Admiral Sir Louis Henry Keppel Hamilton KCB, DSO & Bar (31 December 1890 – 27 June 1957) was a senior Royal Navy officer who was Flag Officer in Malta (1943–45) and later served as First Naval Member and Chief of Staff of the Royal Australian Navy. During his early career he was generally known as L. H. Keppel Hamilton.
Sir Louis Keppel Hamilton
|Born||31 December 1890|
St George Hanover Square, London
|Died||27 June 1957 (aged 66)|
King Edward VII's Hospital, London
|Years of service||1908–1948|
|Commands held||Chief of the Australian Naval Staff (1945–48)|
Flag Officer, Malta (1943–45)
1st Cruiser Squadron (1942–43)
Home Fleet Destroyer Flotillas (1941)
HMS Aurora (1940)
HMS Ambuscade (1928–29)
HMS Wild Swan (1927–28)
HMS Wanderer (1927)
HMS Taurus (1917–18)
HMS Moorsom (1915–16)
|Battles/wars||First World War|
|Awards||Knight Commander of the Order of the Bath|
Distinguished Service Order & Bar
Mentioned in Despatches (2)
Order of Saint Stanislaus, 3rd Class (Russia)
War Cross (Norway)
Hamilton was the first of the two sons of Admiral Sir Frederick Hamilton, who was Second Sea Lord during the First World War, by his marriage to Maria Walpole Keppel, a daughter of Admiral of the Fleet Sir Henry Keppel. He grew up at Anmer Hall near King's Lynn in Norfolk. Two of his middle names were in honour of his notable grandfather, Henry Keppel. His paternal grandfather, Captain Henry George Hamilton (1808–1879), was also a Royal Navy officer, while his great grandfather, William Richard Hamilton (1777–1859), was an Under-Secretary at the Foreign Office, British Minister to the Kingdom of the Two Sicilies, and an archaeologist.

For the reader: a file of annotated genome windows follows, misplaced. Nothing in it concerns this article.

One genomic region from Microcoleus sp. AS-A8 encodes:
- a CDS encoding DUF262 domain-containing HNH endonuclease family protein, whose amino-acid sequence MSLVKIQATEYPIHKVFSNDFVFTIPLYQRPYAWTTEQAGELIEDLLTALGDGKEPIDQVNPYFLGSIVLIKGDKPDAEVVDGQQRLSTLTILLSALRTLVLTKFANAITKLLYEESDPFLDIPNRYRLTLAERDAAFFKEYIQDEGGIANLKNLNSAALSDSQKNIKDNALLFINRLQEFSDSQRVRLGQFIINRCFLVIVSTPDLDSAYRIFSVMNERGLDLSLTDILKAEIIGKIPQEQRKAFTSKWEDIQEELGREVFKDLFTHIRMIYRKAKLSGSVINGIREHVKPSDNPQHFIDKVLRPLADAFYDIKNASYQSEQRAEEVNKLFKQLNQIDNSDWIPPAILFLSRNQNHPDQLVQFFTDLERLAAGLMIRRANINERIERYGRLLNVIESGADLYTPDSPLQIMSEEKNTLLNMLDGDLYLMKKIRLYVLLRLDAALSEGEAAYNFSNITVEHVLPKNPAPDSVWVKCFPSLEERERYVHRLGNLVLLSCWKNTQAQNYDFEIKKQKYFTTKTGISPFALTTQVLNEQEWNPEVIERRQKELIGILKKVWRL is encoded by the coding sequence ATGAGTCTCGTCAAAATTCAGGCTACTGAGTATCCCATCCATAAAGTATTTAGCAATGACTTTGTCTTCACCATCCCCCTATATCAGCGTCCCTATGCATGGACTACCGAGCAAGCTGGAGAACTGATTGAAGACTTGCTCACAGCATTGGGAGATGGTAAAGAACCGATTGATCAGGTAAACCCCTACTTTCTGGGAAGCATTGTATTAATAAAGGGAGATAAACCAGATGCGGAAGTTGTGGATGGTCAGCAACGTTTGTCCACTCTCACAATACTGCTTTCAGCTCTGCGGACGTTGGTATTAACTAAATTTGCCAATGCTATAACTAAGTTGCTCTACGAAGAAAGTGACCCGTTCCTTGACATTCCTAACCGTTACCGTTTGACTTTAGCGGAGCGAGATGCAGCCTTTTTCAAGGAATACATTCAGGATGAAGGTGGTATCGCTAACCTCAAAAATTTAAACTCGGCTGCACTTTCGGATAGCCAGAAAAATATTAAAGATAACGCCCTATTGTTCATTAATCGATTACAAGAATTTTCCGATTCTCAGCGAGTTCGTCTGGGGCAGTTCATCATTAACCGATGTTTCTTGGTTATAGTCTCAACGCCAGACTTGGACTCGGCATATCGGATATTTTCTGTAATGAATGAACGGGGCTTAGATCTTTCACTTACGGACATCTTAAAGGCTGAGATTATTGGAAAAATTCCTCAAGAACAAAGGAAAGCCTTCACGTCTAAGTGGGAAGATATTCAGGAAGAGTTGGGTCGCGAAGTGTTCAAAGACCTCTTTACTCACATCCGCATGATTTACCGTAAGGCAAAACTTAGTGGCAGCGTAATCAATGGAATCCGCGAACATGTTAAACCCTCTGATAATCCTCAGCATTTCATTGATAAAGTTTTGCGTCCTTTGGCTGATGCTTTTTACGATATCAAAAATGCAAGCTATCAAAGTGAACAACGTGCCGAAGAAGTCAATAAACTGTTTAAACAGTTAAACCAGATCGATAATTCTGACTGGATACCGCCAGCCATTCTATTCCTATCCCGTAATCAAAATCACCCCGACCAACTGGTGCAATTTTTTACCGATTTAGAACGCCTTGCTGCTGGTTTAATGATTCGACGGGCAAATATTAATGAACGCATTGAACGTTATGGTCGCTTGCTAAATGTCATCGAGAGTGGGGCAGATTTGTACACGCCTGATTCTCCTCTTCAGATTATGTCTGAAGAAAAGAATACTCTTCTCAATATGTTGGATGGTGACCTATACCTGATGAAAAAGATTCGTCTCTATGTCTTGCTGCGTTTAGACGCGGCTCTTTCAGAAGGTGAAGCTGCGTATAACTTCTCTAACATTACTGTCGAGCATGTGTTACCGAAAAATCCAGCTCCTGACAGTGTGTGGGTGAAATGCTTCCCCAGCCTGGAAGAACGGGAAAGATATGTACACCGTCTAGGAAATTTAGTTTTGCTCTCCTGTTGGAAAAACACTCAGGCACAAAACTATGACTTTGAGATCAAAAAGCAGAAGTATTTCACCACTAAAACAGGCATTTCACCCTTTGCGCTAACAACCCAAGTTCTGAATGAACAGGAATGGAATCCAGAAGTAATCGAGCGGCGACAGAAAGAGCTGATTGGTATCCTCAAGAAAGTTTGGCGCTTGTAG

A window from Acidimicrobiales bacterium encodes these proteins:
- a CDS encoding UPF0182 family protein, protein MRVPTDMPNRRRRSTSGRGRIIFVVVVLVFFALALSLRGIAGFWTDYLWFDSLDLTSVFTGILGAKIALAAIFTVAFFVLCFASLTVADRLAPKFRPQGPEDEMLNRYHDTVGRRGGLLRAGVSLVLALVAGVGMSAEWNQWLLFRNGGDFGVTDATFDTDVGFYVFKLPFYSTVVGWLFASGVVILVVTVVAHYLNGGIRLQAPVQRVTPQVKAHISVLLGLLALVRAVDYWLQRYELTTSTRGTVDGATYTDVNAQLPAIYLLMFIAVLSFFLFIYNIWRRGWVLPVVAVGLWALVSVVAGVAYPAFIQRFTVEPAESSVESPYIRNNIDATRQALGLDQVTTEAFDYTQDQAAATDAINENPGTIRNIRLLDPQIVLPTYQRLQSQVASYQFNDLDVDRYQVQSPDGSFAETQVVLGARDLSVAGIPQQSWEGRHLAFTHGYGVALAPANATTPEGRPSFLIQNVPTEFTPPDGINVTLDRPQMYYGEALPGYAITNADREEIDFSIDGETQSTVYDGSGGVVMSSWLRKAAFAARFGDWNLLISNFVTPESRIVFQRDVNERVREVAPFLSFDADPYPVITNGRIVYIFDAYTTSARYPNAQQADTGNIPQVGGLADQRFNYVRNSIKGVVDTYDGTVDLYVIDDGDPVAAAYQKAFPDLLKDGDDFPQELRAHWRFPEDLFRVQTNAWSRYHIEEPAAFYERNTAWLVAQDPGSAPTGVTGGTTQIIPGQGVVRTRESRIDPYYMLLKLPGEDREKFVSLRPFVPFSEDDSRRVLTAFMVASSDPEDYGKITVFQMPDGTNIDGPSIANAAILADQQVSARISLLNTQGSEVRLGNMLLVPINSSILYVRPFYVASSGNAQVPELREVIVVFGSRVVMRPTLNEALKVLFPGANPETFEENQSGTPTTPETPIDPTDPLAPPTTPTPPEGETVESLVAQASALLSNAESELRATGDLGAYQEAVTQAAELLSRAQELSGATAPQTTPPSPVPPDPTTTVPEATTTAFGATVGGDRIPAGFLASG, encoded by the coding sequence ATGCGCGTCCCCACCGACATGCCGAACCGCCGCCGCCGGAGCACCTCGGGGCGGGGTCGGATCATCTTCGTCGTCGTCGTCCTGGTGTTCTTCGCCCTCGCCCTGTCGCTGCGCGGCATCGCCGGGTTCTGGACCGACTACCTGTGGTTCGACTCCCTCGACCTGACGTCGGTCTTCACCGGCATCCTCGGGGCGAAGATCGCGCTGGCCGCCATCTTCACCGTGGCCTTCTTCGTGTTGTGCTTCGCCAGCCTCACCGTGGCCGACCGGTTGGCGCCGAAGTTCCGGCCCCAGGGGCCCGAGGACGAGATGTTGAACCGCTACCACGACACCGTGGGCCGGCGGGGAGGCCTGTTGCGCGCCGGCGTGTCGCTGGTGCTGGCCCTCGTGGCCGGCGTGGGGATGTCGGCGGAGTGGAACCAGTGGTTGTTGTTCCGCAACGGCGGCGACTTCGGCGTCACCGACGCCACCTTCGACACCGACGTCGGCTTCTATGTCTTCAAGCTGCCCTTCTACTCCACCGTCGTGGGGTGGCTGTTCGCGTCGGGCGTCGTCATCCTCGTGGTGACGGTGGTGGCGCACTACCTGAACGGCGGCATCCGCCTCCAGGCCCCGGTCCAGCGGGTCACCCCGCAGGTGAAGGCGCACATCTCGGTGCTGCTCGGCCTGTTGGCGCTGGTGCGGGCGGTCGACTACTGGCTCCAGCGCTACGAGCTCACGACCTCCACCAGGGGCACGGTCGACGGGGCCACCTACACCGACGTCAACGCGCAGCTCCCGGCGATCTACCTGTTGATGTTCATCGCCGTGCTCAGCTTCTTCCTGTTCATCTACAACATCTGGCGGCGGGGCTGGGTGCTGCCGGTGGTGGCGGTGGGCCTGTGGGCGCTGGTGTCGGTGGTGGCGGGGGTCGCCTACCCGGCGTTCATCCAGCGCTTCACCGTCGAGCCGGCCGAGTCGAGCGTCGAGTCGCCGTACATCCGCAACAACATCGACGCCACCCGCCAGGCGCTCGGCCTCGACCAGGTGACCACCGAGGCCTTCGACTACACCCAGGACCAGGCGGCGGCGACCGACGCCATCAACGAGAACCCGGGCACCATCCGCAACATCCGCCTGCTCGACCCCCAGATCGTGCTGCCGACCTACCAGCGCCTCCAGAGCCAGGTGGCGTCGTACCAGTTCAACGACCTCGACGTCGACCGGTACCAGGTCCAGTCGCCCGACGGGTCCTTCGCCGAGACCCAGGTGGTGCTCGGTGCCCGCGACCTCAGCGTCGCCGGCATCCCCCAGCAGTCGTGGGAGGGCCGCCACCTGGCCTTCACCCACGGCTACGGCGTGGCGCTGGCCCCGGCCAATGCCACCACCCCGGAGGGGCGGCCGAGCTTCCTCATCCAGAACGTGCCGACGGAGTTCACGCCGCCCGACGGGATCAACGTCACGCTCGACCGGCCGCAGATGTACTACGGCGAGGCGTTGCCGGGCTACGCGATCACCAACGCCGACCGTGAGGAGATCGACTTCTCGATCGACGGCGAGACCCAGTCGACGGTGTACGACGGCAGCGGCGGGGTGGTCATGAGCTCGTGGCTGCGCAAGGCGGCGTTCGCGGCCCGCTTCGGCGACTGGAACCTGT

During the First World War, Hamilton saw active service in the West Africa Campaign, on the Niger River and in the German colony of Kamerun. He commanded the Niger river flotilla which drove the Germans out of Dehane in December 1914, then led a party from the coast which transported a naval 12-pounder gun taken out of HMS Challenger on an epic journey of 640 miles along the Niger and Benue rivers, then sixty miles overland, to assist Brigadier-General Cunliffe in the taking of Garoua from a German garrison. Garua fell in June 1915. In September 1915 he was awarded the Distinguished Service Order "for his services in the operations in the Cameroons" and was also awarded the Order of Saint Stanislaus of Russia, 3rd class.
He saw active service again in the Second World War, including taking part in the Allied reactions to the German invasion of Norway in 1940 (as commander of HMS Aurora), for which he was awarded the Norwegian War Cross, and the protection of Arctic convoys. In 1942, he was a Rear Admiral commanding the First Cruiser Squadron (CS1), which consisted of the British cruisers HMS London and Norfolk, the American cruisers USS Wichita and Tuscaloosa, and four destroyers. In that role, he was one of the senior officers of the disastrous Convoy PQ 17.
Between 1943 and 1945, Hamilton was Flag Officer, Malta, and while there was knighted by being appointed a Knight Commander of the Order of the Bath. After the war, he served as Chief Naval Advisor to the Government of Australia and was First Naval Member & Chief of Staff of the Australian Commonwealth Naval Board, effectively head of the Royal Australian Navy, from 1945 to 1948.
Hamilton died at King Edward VII's Hospital for Officers on 22 June 1957, when his home address was 64, Pont Street, London. He left an estate valued at £72,095 and probate was granted to Miss Jean Hamilton.
Sir Arthur Power
| Flag Officer, Malta
Sir Frederick Dalrymple-Hamilton
Sir Guy Royle
| Chief of the Australian Naval Staff
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Commonwealth Naval Forces
|First Naval Members,|
Australian Commonwealth Naval Board
|Chiefs of the Naval Staff|
|Chiefs of Navy|